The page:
Wednesday, 30 May 2012

Nick Compton - Time for recognition?

For a number of years now, since the departures of all-rounders Paul Collingwood and Andrew Flintoff, the England cricket selectors have been searching for a quality middle-order batsman to fill the void left by the pair. Names like Bopara, Morgan and currently, Bairstow, have been given opportunities to stake their claim but none have successfully established themselves in the team.

One man however, has quietly gone about his business in county cricket, and is now surely playing his way into the selectors thoughts – Nick Compton.

Compton could join W.G Grace and Greame Hick in the 1000 runs club.
The 28-year-old, who is a grandson of former England batsman Denis, is averaging a notable 85.50 in first-class cricket this season. Compton was born in South Africa but qualified to play for England after moving to the country as a teenager. He would of course not be the first to take this route if he was to make it to the international stage; amongst the current crop of England players, Andrew Strauss, Kevin Pietersen, Jonathan Trott and Matt Prior were all born in the rainbow nation. Despite playing for England Under-19s in 2001-02, Compton struggled to break into his first county side, Middlesex. He grew increasingly frustrated with his lack of opportunities at the club and secured a move to Somerset ahead of the 2010 season. The decision to switch counties has been extremely successful for the right-handed batsman, playing every LV County Championship when available for his new side.

Although having not yet played for the England senior team, Compton is clearly in the mix for selection having been picked to play for England Lions earlier this summer against West Indies. This has often been used as a breeding ground for English players in the past, and should Compton continue to build on his impressive start in LVCC1 this season, he could just be the man England are striving for to come into their middle-order.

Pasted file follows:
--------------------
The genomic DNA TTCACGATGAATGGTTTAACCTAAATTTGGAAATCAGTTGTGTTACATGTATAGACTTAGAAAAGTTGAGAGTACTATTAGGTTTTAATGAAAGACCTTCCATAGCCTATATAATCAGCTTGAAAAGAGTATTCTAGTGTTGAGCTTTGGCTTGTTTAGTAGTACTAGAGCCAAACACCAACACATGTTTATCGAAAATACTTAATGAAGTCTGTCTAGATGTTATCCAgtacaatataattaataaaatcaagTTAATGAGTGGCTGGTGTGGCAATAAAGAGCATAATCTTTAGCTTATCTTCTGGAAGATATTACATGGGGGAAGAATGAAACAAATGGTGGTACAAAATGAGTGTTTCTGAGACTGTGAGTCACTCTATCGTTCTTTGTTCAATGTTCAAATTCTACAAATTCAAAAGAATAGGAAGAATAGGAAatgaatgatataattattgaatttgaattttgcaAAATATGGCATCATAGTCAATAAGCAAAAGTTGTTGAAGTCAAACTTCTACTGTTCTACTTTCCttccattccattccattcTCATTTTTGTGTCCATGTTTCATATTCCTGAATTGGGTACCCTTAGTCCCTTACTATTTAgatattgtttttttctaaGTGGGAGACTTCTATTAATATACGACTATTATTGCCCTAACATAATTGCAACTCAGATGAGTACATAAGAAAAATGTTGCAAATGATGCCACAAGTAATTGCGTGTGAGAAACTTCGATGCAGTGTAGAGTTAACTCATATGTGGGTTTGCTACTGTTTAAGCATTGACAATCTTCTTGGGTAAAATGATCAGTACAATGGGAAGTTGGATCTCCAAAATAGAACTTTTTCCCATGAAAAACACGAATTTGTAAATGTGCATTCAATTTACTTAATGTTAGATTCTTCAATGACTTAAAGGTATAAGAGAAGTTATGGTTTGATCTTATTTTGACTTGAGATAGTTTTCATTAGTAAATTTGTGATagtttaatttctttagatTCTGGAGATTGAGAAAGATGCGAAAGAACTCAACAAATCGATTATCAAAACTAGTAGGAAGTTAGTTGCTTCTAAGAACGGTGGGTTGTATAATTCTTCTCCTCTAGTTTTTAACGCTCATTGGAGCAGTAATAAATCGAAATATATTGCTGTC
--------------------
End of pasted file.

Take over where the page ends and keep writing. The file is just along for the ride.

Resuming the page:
Whilst it is hard to find faults with the case for more recognition of Compton, there is one cause for a grain of doubt which might be entering the selectors minds. The right-hander’s upturn in form has coincided with his move to Somerset, who play their cricket at Taunton. It is sometimes lazily suggested that runs are easy to come by at the ground; the term ‘batting paradise’ is often slumped into the same sentence as the word ‘Taunton’. This argument struggles to stand its ground however, especially as half of Somerset’s matches are of course played away from home. Besides, playing for Somerset didn’t do Marcus Trescothik’s international prospects any arm, did it?

One thing is certain; there are more positives than negatives about Nick Compton. Should he replicate his early season form for the remainder of the county cricket year, he will be thrusting himself into the midst of a puzzling headache for the England selectors. As was alluded to earlier, there are number of batsmen in contention for a middle-order spot which is very much up for grabs in the England team. Stats alone would suggest Compton is the man for the job, but the added bowling abilities of other players like Ravi Bopara could be a decisive factor in selection.

It will be fascinating to see if Nick Compton goes on to represent his country at senior level, 75 years after his grandfather made his own test debut.

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